Rabbis Without Borders
Rabbis Without Borders is a dynamic forum for exploring contemporary issues in the Jewish world and beyond. Written by rabbis of different denominations, viewpoints, and parts of the country, Rabbis Without Borders is a project of Clal – The National Jewish Center for Learning and Leadership.
Membership is lagging, we haven’t been able to convince the preschool families to join the synagogue and sales in the gift shop are down. What are we to do? Blame the rabbi!
Members are not receiving their donation thank you letters in a timely fashion, the receptionist is not always friendly on the phone and the office forgot to print my great-uncle’s yahrtzeit in the weekly newsletter. What are we to do? Blame the executive director!
People make mistakes and that includes the professionals of synagogues, whether the rabbi, executive director or preschool director. A letter can wait in the outgoing mail box for too long. A receptionist might be having a bad day. It is natural to feel frustrated when bad things happen and to want to locate the person who is at fault. When our synagogues attempt to operate as a command-and-structure type of organization individuals will look up the chain of command and point the finger at the highest link they can reach.
However, most of our synagogues nowadays do not operate with strict hierarchies. The decision making of our congregations has evolved to a more a distributive fashion yet the way we communicate about our synagogues has not evolved with it. There are few synagogues where the current mode of operating is the senior rabbi says “jump” and the only question the rest of the staff and board of directors have is “how high?”. Staff, clergy and lay leadership operate in a collaborative and cooperative mode. We know this from experience and we know this intuitively but when things begin to break down and mistakes are made we revert to viewing our system as a solid command structure and view the source of the problem solely in the lap of one individual. Why?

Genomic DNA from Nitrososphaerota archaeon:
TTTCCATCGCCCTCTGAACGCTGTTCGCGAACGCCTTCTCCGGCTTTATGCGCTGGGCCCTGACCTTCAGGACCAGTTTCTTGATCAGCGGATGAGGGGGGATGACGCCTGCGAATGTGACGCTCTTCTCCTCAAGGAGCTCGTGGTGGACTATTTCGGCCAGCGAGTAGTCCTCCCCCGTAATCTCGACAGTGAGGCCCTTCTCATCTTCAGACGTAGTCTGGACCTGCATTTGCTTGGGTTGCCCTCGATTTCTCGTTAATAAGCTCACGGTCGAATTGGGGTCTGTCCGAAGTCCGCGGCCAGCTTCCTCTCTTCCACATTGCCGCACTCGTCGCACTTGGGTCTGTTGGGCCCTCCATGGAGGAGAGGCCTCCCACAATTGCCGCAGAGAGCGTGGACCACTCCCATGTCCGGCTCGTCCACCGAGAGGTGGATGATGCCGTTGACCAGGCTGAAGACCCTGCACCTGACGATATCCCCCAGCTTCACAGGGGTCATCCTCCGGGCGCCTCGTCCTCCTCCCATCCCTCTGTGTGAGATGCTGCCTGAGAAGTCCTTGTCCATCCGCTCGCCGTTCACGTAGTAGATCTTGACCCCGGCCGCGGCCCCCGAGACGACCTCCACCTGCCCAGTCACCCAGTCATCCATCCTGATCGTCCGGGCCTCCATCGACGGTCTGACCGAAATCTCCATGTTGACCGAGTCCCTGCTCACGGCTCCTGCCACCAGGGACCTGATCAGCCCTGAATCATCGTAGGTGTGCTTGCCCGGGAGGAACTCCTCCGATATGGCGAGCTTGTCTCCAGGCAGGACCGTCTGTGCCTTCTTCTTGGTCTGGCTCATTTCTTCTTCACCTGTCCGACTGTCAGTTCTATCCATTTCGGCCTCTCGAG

I believe part of the problem is that we have not fully embraced our new way of operating. Is it made clear in the vision statement of the congregation? Is it communicated in board meetings? Is the membership informed of how the synagogue operates? When something goes wrong do board members point the finger at any one individual or do they look at it through a systemic lens?
There are so many advantages to distributive decision making. The starfish, a vulnerable creature to predators, can lose a limb but still function because it does not rest all of its functioning in one place. As we enter 2015 the landscape for synagogues is still a vulnerable one. The case for synagogue membership is a hard sell for many people. Many synagogue facilities remain both under-utilized and in need of major repair work. The place of the congregation in the fabric of modern society is less and less obvious for vast segments of the American Jewish population. Our synagogues are like starfish: beautiful, complicated organisms that are deeply vulnerable.
The time has arrived to not only transition to a more starfish-like way of operating — a distributed, holistic and balanced power structure, but to assertively and clearly communicate that to our membership. When something goes wrong, and something will always go wrong, the challenge is not to look for which clergy, staff member or board member to blame, but to understand how the system as a whole can operate better in the future. A Starfish Synagogue is a healthier synagogue and a healthier synagogue is a more attractive place for people to pray in, socialize in and ultimately become members of.
* Inspiration for this blog post comes from The Starfish and the Spider: The Unstoppable Power of Leaderless Organizations by Ori Brafman and Rod Beckstrom